It was the most memorable Veterans Day of my life.
As many recognized the sacrifices made by the living I paid my respects to someone who sacrificed it all. His name was Sgt. Daniel Shaw of West Seneca N.Y. I was doing home visits with the pilgrim statue of our Lady of Fatima in Western New York when the area was shocked by the news of his untimely death. Although I did not know Sgt. Shaw, I felt that paying my last respects to a young man who died for his country was the best way I could spend Veterans Day.
“The Angels Must be Watching Over Me”
As I entered the room where he was laid out, I saw his flag-draped coffin with two soldiers on either side, in impeccably pressed uniforms and black patent leather shoes. Every half hour, they would change in a military fashion which added a refreshing and solemn note of ceremony.
In front of the coffin was Sgt. Shaw’s uniform neatly arranged on a display easel. On the shoulder of his jacket was a crest with the words “Keep up the Fire.” Behind his coffin were several dozen red roses, white baby’s breath and an appropriate blue ribbon to give the national colors.
In the next room were poster boards with pictures of Sgt. Shaw along with childhood mementos. Among them was a religious drawing done by the fallen soldier when he was only 10 years old. It was a picture of Our Lord agonizing in the Garden of Olives with a simple caption written in the block letters of a child that said: “Jesus is my Shepherd.” Underneath was a picture of the handsome little boy who would grow up to be a proud soldier.
The Shaws are a Catholic family and the religious side of their son was evident after he suffered an earlier injury from an RPG which exploded close to him. He was sprayed by shrapnel but spared serious injury by his Kevlar vest. “The angels must be watching over me,” he told his mother, “keeping me safe.” His mother recounted how this incident did not shake his commitment and he remained upbeat and motivated.
“He wanted to be a soldier,” his father, Ronald Shaw, told me. “He wanted to make a difference, to make the world a better, safer place.”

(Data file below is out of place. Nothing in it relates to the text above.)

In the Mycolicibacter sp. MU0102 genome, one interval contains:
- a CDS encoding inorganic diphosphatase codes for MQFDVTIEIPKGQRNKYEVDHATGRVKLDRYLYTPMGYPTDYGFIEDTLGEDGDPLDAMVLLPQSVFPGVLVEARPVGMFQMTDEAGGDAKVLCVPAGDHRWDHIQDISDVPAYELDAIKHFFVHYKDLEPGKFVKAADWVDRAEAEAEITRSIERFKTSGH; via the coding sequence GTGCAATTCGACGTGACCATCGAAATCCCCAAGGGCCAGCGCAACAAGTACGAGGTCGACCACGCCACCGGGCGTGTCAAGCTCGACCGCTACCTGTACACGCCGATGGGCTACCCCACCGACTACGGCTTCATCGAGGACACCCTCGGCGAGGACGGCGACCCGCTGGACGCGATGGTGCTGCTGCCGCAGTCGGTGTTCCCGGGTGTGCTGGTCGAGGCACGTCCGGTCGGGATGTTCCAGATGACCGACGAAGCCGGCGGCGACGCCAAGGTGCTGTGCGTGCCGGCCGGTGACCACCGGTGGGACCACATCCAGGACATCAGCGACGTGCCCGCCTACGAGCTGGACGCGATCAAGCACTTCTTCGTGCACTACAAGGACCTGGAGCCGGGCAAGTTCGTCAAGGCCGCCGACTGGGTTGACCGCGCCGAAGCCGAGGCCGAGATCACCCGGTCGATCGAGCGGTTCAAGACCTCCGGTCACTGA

As I sat there in the funeral home parlor, I had plenty of time to absorb the scene before me. I reflected long and hard on the fact that Sgt. Shaw, like all of our soldiers in the Middle East, was not drafted. He voluntarily joined the army knowing that he would be sent into harm’s way. It seemed to me that if he gave his life for us, the least I could do was spend time thinking about what it all meant.
As friends of the family approached the bier, I could not help but notice how they all seemed to be dwarfed in the presence of his flag-draped coffin. This was partly due to the imposing, somewhat intimidating, presence of soldiers standing at attention on either side, but there was something else. It seemed to me that this regular hometown boy was somehow transformed by having given everything. This became evident when Brig. Gen. Thomas Cole, the highest-ranking officer, approached. After clicking his heels in front of the coffin he slowly and ceremoniously brought his right hand up in a solemn salute. After a brief prayer, he made another solemn salute before doing an about-face and walking away.
It was then that the thought occurred to me how a man such as Sgt. Daniel Shaw is not just the son of a grief-stricken father and broken-hearted mother. The sacrifice he made somehow makes him America’s son. The nation cannot help but embrace him as its own. I was a total stranger, for example, visiting from out- of-state, yet I felt welcome as if I too were a member of the Shaw family as did the many other strangers who filed past the flag-draped coffin offering condolences to his family.
Sgt. Raleigh Heekin
Before leaving the funeral home on that memorable Veterans Day, I had the chance to speak with Sgt. Raleigh Heekin, from Denver, Colo., who served in the 9th Infantry Regiment with Sgt. Shaw. The task of escorting the body from Dover, Del. to Buffalo, NY fell heavily on his shoulders.
“It was the hardest thing I have ever done in the Army,” he said. “It is easier to be shot at than to do that.” I was deeply impressed by the calm and serious demeanor of Sgt. Heekin, especially after hearing his combat stories from Iraq. He was seriously wounded when an IED exploded under a jeep he was riding in.
“The percussion was so violent,” he said, “it blew my body armor off and left two of my men dead.” In spite of what he has been through, he admits that he wants to go back.
Sgt. Heekin also proudly wears the crest which I had seen on Sgt. Shaw’s uniform. He explained the meaning of their motto, “Keep up the Fire.” It actually goes all the way back to the Boxer Rebellion of 1899. At that time, Lt. Col. Lipscomb, another member of the 9th Regiment, while fighting in that conflict, was mortally wounded. With his dying breath, he encouraged his men to “Keep up the fire.”
As I watched Sgt. Heekin explain the history of the century-old-motto with such pride, I realized that Sgt. Daniel Shaw did not die in vain. On this Veterans Day, it became very clear that many others have what it takes to “keep up the fire.”